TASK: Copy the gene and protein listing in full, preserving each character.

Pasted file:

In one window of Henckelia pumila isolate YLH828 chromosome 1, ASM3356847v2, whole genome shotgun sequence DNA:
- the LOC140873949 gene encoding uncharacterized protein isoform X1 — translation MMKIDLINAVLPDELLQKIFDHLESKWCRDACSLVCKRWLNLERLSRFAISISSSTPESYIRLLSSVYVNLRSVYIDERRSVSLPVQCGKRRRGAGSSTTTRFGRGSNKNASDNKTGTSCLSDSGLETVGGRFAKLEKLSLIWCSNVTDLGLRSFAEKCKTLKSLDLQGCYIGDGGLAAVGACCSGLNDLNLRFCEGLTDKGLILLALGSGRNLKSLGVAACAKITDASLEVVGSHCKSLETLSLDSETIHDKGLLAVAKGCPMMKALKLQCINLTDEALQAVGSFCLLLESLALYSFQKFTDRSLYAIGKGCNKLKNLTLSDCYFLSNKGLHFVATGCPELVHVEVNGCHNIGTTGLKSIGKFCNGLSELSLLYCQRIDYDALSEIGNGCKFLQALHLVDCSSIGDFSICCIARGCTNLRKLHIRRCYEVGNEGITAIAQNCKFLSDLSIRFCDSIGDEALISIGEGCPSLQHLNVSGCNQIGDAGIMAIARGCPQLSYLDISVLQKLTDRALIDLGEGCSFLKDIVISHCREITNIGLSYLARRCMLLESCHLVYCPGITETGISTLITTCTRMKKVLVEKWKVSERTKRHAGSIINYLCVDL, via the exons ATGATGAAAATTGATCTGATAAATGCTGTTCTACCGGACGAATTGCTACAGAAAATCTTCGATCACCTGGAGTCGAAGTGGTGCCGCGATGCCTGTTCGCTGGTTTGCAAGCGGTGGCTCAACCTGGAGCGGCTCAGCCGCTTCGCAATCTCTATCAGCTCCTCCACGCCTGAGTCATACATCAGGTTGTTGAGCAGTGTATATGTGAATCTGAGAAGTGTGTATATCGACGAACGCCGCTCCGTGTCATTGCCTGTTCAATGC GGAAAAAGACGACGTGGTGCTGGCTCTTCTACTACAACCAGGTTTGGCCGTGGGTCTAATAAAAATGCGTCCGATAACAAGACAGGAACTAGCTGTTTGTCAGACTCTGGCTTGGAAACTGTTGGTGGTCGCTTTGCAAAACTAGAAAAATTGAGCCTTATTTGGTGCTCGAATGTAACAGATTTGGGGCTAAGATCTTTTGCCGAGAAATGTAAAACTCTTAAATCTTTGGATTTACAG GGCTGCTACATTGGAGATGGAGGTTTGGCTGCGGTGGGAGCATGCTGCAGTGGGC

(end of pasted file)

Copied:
In one window of Henckelia pumila isolate YLH828 chromosome 1, ASM3356847v2, whole genome shotgun sequence DNA:
- the LOC140873949 gene encoding uncharacterized protein isoform X1 — translation MMKIDLINAVLPDELLQKIFDHLESKWCRDACSLVCKRWLNLERLSRFAISISSSTPESYIRLLSSVYVNLRSVYIDERRSVSLPVQCGKRRRGAGSSTTTRFGRGSNKNASDNKTGTSCLSDSGLETVGGRFAKLEKLSLIWCSNVTDLGLRSFAEKCKTLKSLDLQGCYIGDGGLAAVGACCSGLNDLNLRFCEGLTDKGLILLALGSGRNLKSLGVAACAKITDASLEVVGSHCKSLETLSLDSETIHDKGLLAVAKGCPMMKALKLQCINLTDEALQAVGSFCLLLESLALYSFQKFTDRSLYAIGKGCNKLKNLTLSDCYFLSNKGLHFVATGCPELVHVEVNGCHNIGTTGLKSIGKFCNGLSELSLLYCQRIDYDALSEIGNGCKFLQALHLVDCSSIGDFSICCIARGCTNLRKLHIRRCYEVGNEGITAIAQNCKFLSDLSIRFCDSIGDEALISIGEGCPSLQHLNVSGCNQIGDAGIMAIARGCPQLSYLDISVLQKLTDRALIDLGEGCSFLKDIVISHCREITNIGLSYLARRCMLLESCHLVYCPGITETGISTLITTCTRMKKVLVEKWKVSERTKRHAGSIINYLCVDL, via the exons ATGATGAAAATTGATCTGATAAATGCTGTTCTACCGGACGAATTGCTACAGAAAATCTTCGATCACCTGGAGTCGAAGTGGTGCCGCGATGCCTGTTCGCTGGTTTGCAAGCGGTGGCTCAACCTGGAGCGGCTCAGCCGCTTCGCAATCTCTATCAGCTCCTCCACGCCTGAGTCATACATCAGGTTGTTGAGCAGTGTATATGTGAATCTGAGAAGTGTGTATATCGACGAACGCCGCTCCGTGTCATTGCCTGTTCAATGC GGAAAAAGACGACGTGGTGCTGGCTCTTCTACTACAACCAGGTTTGGCCGTGGGTCTAATAAAAATGCGTCCGATAACAAGACAGGAACTAGCTGTTTGTCAGACTCTGGCTTGGAAACTGTTGGTGGTCGCTTTGCAAAACTAGAAAAATTGAGCCTTATTTGGTGCTCGAATGTAACAGATTTGGGGCTAAGATCTTTTGCCGAGAAATGTAAAACTCTTAAATCTTTGGATTTACAG GGCTGCTACATTGGAGATGGAGGTTTGGCTGCGGTGGGAGCATGCTGCAGTGGGC